By Zaynab Oyedeji.
An average journalism major attends higher institution (University, Polytechnic, etc) to graduate with good grades and a certificate while a few others, including students in other majors, choose to add being a student journalist to their main goal, reporting campus related stories to gain expertise and experience.
Student-journalists are brave and dedicated individuals who report important stories and produce content that shines light on their community. Their responsibility is to hold their institutions accountable by being a trustworthy news outlet, reporting the truth and changing the way the world views the media.
However, their voices are not heard; and stories written by them often go unnoticed; issues they report about make little or no impact and they are not given opportunities and encouragement to explore beyond measures.
Are Voices of Student Journos Pertinent?
During the LightRay Media Training and Mentoring Programme for Young Journors, in an interview, many journos aired their views and concerns regarding the need to have the voices of student journos heard just as established journos across the media Ecosystem.
Muhammadulfatiu Adepeju, a 300 level mass communication student of the University of Lagos, Akoka, said, “The debate should not be whether the voice of a campus journalist is relevant or not. In ideal societies, student-journalists contribute to the business of news reportage and tell impactful change-engendering stories. So, the voice and stories of student journos are very relevant in the Nigerian media space like other climes. However, we should rather be concerned if student journos have a voice at all.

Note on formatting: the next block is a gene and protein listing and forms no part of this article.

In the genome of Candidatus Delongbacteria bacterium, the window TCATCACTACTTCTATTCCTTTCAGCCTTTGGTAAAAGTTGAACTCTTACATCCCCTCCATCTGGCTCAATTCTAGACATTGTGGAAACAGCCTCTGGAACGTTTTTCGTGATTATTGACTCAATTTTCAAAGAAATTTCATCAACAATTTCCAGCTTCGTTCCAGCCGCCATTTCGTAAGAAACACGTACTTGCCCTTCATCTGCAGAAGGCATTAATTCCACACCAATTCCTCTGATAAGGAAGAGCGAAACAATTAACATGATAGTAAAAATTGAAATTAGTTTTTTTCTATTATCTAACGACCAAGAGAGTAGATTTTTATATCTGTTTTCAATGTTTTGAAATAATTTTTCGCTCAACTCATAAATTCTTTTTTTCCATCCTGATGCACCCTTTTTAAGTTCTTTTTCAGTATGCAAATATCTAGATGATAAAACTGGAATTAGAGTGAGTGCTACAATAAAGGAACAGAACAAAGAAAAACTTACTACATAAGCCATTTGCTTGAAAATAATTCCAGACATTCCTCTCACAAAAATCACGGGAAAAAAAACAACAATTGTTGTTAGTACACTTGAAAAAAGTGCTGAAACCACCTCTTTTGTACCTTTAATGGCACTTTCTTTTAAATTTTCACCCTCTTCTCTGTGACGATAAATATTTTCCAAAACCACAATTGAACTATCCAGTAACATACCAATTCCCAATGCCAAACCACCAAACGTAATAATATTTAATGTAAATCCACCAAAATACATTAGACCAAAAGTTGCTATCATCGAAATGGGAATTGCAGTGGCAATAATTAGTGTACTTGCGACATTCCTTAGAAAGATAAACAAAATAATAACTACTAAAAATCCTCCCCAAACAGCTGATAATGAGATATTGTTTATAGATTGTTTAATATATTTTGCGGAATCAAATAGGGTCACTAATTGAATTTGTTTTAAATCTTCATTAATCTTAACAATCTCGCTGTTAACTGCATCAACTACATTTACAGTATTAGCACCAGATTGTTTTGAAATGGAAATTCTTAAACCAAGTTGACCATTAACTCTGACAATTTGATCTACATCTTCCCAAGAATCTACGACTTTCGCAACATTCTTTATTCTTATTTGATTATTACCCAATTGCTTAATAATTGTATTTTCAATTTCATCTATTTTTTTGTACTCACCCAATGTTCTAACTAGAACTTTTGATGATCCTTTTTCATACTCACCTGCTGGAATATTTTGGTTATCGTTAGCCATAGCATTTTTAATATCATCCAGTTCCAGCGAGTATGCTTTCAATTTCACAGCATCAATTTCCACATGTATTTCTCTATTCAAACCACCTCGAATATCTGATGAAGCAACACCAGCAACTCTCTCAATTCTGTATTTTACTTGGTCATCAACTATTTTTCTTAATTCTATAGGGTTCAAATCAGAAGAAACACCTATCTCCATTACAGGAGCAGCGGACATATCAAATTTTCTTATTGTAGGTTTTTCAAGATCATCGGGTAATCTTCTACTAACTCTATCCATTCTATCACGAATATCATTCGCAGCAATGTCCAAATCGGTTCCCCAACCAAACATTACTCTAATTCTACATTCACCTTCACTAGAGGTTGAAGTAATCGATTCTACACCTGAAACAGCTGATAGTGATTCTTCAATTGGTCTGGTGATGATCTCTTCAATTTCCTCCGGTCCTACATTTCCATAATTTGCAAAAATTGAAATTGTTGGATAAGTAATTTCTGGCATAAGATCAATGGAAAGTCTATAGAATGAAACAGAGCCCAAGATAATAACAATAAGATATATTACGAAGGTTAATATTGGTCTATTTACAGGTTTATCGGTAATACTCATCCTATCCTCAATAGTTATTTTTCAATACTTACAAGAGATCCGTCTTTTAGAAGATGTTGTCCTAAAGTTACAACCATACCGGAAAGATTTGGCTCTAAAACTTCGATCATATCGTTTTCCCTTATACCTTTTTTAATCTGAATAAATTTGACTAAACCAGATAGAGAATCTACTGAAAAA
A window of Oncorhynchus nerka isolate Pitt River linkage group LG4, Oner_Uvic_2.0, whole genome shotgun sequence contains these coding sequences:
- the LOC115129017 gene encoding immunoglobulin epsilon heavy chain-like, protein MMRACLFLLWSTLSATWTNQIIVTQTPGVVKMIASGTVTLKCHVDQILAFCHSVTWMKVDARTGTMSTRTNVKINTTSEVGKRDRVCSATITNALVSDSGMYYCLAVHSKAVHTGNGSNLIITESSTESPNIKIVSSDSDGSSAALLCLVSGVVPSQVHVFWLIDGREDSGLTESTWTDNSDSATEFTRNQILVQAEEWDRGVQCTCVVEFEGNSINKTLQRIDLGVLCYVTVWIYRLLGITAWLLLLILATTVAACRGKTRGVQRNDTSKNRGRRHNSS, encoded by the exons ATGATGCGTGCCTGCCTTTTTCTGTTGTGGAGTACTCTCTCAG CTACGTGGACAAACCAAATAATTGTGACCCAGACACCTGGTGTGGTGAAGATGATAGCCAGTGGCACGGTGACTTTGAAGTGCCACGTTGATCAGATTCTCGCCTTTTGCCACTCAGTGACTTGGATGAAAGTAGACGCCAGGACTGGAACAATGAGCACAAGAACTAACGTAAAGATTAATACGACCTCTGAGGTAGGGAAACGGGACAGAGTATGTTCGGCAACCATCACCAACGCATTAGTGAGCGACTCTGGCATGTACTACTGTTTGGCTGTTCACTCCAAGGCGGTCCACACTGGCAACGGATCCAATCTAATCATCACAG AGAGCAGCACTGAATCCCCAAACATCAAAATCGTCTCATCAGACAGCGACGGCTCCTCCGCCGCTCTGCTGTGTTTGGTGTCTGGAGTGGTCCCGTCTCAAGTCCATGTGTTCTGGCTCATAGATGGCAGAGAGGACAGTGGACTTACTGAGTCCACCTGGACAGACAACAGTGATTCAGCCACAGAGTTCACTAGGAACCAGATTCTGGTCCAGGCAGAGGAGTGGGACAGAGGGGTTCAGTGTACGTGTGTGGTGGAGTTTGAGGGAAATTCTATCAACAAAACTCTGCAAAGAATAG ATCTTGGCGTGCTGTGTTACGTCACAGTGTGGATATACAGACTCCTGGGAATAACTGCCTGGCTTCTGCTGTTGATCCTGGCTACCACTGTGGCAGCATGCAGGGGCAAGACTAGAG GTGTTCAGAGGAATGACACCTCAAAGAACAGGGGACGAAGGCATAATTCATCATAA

It is when there is a voice that we can even measure its relevance and depth.”
Phillip Anjorin, a 300 level mass communication student of Adekunle Ajasin University, Akungba-Akoko (AAUA), Ondo, was of the opinion that student-journalists are the future of the mainstream media.
“We need to be exposed early to the Nigerian Media space. Also, giving us the chance to speak will help our personal world (the institution we are reporting from) to be held accountable. This is why some institutions extremely suppress journalism within the campus because they know the Power of the Pen. But, if the student journalist had no space in school, and the main media couldn’t give voice to such student, how will he/she report and exploit the pen power?”
Abdulwasiu Habeebulahi Akinloye, a mass communication of Adekunle Ajasin University also highlights that student-journalists voices are important and they have to start practicing while in school to deepen their field knowledge.
Student-journalists report and write facts because they are trained and guided by the same ethics guiding journalists in the top media spaces: the pursuance of objectivity and truth, and the maintenance of fairness and balance.
Omoare Deborah, a penultimate mass communication student of (AAUA), said, “As stated in the professional Journalists Code of Conduct, we seek the truth and say the truth. That we are student-journalists, doesn’t mean we do not report facts”.
“Yes. As a matter of fact, many of us are good at what we do. Student- journalists in my school are doing well in reporting fact through news reports, features and investigations”. Bashir Turawa, a student of Usmanu Danfodiyo University, Sokoto opined.
Phillip Anjorin added, “Recently, PTCIJ trained students on media where Fact-Checking was discussed. Africa Check also had an all expense paid virtual training for students across all Nigerian higher institutions on Fact-Checking.